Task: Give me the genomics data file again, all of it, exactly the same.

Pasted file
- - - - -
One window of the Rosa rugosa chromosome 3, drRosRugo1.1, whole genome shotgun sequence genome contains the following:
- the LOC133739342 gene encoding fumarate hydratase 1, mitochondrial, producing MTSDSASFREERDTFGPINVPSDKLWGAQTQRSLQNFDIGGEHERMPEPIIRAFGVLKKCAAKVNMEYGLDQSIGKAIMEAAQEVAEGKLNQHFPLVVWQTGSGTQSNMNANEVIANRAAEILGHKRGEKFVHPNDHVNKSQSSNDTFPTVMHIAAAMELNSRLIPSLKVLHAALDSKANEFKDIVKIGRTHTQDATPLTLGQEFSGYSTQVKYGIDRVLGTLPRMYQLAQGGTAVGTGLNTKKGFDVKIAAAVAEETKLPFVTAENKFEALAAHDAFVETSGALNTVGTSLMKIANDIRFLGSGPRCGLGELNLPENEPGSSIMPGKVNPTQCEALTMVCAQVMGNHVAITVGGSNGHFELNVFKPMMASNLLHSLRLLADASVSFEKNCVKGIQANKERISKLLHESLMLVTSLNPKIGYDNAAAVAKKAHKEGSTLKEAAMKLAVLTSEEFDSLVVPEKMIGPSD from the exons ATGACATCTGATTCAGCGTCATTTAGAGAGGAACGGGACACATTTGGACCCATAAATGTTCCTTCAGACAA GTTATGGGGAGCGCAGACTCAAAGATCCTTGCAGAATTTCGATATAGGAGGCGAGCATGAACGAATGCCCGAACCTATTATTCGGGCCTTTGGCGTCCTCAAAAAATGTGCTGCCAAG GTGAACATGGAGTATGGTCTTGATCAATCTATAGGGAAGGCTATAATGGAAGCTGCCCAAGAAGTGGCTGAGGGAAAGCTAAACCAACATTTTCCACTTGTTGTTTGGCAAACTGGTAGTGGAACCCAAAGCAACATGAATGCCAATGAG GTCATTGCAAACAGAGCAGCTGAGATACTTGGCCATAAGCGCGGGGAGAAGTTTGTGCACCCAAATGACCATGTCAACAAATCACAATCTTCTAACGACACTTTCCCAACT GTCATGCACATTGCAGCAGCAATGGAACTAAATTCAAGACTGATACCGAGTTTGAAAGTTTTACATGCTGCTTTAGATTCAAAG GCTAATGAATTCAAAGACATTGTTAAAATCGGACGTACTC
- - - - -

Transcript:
One window of the Rosa rugosa chromosome 3, drRosRugo1.1, whole genome shotgun sequence genome contains the following:
- the LOC133739342 gene encoding fumarate hydratase 1, mitochondrial, producing MTSDSASFREERDTFGPINVPSDKLWGAQTQRSLQNFDIGGEHERMPEPIIRAFGVLKKCAAKVNMEYGLDQSIGKAIMEAAQEVAEGKLNQHFPLVVWQTGSGTQSNMNANEVIANRAAEILGHKRGEKFVHPNDHVNKSQSSNDTFPTVMHIAAAMELNSRLIPSLKVLHAALDSKANEFKDIVKIGRTHTQDATPLTLGQEFSGYSTQVKYGIDRVLGTLPRMYQLAQGGTAVGTGLNTKKGFDVKIAAAVAEETKLPFVTAENKFEALAAHDAFVETSGALNTVGTSLMKIANDIRFLGSGPRCGLGELNLPENEPGSSIMPGKVNPTQCEALTMVCAQVMGNHVAITVGGSNGHFELNVFKPMMASNLLHSLRLLADASVSFEKNCVKGIQANKERISKLLHESLMLVTSLNPKIGYDNAAAVAKKAHKEGSTLKEAAMKLAVLTSEEFDSLVVPEKMIGPSD from the exons ATGACATCTGATTCAGCGTCATTTAGAGAGGAACGGGACACATTTGGACCCATAAATGTTCCTTCAGACAA GTTATGGGGAGCGCAGACTCAAAGATCCTTGCAGAATTTCGATATAGGAGGCGAGCATGAACGAATGCCCGAACCTATTATTCGGGCCTTTGGCGTCCTCAAAAAATGTGCTGCCAAG GTGAACATGGAGTATGGTCTTGATCAATCTATAGGGAAGGCTATAATGGAAGCTGCCCAAGAAGTGGCTGAGGGAAAGCTAAACCAACATTTTCCACTTGTTGTTTGGCAAACTGGTAGTGGAACCCAAAGCAACATGAATGCCAATGAG GTCATTGCAAACAGAGCAGCTGAGATACTTGGCCATAAGCGCGGGGAGAAGTTTGTGCACCCAAATGACCATGTCAACAAATCACAATCTTCTAACGACACTTTCCCAACT GTCATGCACATTGCAGCAGCAATGGAACTAAATTCAAGACTGATACCGAGTTTGAAAGTTTTACATGCTGCTTTAGATTCAAAG GCTAATGAATTCAAAGACATTGTTAAAATCGGACGTACTC